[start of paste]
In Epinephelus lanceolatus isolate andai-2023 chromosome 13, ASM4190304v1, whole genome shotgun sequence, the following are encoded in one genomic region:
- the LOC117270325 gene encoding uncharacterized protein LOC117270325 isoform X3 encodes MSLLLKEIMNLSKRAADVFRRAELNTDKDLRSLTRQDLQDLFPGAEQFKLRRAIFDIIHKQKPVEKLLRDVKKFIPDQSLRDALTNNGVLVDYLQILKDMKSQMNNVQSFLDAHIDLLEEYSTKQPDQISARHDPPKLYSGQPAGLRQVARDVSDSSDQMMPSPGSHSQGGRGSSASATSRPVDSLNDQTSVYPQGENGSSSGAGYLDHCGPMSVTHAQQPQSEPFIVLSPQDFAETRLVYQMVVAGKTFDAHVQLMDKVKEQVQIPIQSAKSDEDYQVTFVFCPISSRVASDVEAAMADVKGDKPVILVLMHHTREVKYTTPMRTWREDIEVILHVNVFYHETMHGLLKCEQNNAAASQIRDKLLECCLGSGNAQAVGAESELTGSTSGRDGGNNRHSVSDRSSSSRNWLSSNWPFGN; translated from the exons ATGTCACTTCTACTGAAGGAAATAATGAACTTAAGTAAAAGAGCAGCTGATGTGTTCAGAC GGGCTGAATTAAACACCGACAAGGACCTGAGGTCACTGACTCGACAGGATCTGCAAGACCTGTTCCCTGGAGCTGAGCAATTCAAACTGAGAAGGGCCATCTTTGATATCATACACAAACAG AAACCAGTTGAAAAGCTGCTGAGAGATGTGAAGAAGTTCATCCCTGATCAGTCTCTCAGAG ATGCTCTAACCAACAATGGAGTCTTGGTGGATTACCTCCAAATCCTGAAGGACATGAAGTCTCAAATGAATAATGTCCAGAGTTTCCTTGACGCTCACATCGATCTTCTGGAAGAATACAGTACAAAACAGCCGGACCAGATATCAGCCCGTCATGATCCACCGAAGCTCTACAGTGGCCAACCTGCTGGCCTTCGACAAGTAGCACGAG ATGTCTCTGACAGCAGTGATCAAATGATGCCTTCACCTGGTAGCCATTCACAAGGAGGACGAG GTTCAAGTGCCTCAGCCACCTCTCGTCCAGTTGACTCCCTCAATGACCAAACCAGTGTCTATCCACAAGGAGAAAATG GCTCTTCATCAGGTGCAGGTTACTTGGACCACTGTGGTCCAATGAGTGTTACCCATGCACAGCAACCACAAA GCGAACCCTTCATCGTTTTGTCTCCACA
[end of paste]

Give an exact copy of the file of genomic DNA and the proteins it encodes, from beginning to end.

In Epinephelus lanceolatus isolate andai-2023 chromosome 13, ASM4190304v1, whole genome shotgun sequence, the following are encoded in one genomic region:
- the LOC117270325 gene encoding uncharacterized protein LOC117270325 isoform X3 encodes MSLLLKEIMNLSKRAADVFRRAELNTDKDLRSLTRQDLQDLFPGAEQFKLRRAIFDIIHKQKPVEKLLRDVKKFIPDQSLRDALTNNGVLVDYLQILKDMKSQMNNVQSFLDAHIDLLEEYSTKQPDQISARHDPPKLYSGQPAGLRQVARDVSDSSDQMMPSPGSHSQGGRGSSASATSRPVDSLNDQTSVYPQGENGSSSGAGYLDHCGPMSVTHAQQPQSEPFIVLSPQDFAETRLVYQMVVAGKTFDAHVQLMDKVKEQVQIPIQSAKSDEDYQVTFVFCPISSRVASDVEAAMADVKGDKPVILVLMHHTREVKYTTPMRTWREDIEVILHVNVFYHETMHGLLKCEQNNAAASQIRDKLLECCLGSGNAQAVGAESELTGSTSGRDGGNNRHSVSDRSSSSRNWLSSNWPFGN; translated from the exons ATGTCACTTCTACTGAAGGAAATAATGAACTTAAGTAAAAGAGCAGCTGATGTGTTCAGAC GGGCTGAATTAAACACCGACAAGGACCTGAGGTCACTGACTCGACAGGATCTGCAAGACCTGTTCCCTGGAGCTGAGCAATTCAAACTGAGAAGGGCCATCTTTGATATCATACACAAACAG AAACCAGTTGAAAAGCTGCTGAGAGATGTGAAGAAGTTCATCCCTGATCAGTCTCTCAGAG ATGCTCTAACCAACAATGGAGTCTTGGTGGATTACCTCCAAATCCTGAAGGACATGAAGTCTCAAATGAATAATGTCCAGAGTTTCCTTGACGCTCACATCGATCTTCTGGAAGAATACAGTACAAAACAGCCGGACCAGATATCAGCCCGTCATGATCCACCGAAGCTCTACAGTGGCCAACCTGCTGGCCTTCGACAAGTAGCACGAG ATGTCTCTGACAGCAGTGATCAAATGATGCCTTCACCTGGTAGCCATTCACAAGGAGGACGAG GTTCAAGTGCCTCAGCCACCTCTCGTCCAGTTGACTCCCTCAATGACCAAACCAGTGTCTATCCACAAGGAGAAAATG GCTCTTCATCAGGTGCAGGTTACTTGGACCACTGTGGTCCAATGAGTGTTACCCATGCACAGCAACCACAAA GCGAACCCTTCATCGTTTTGTCTCCACA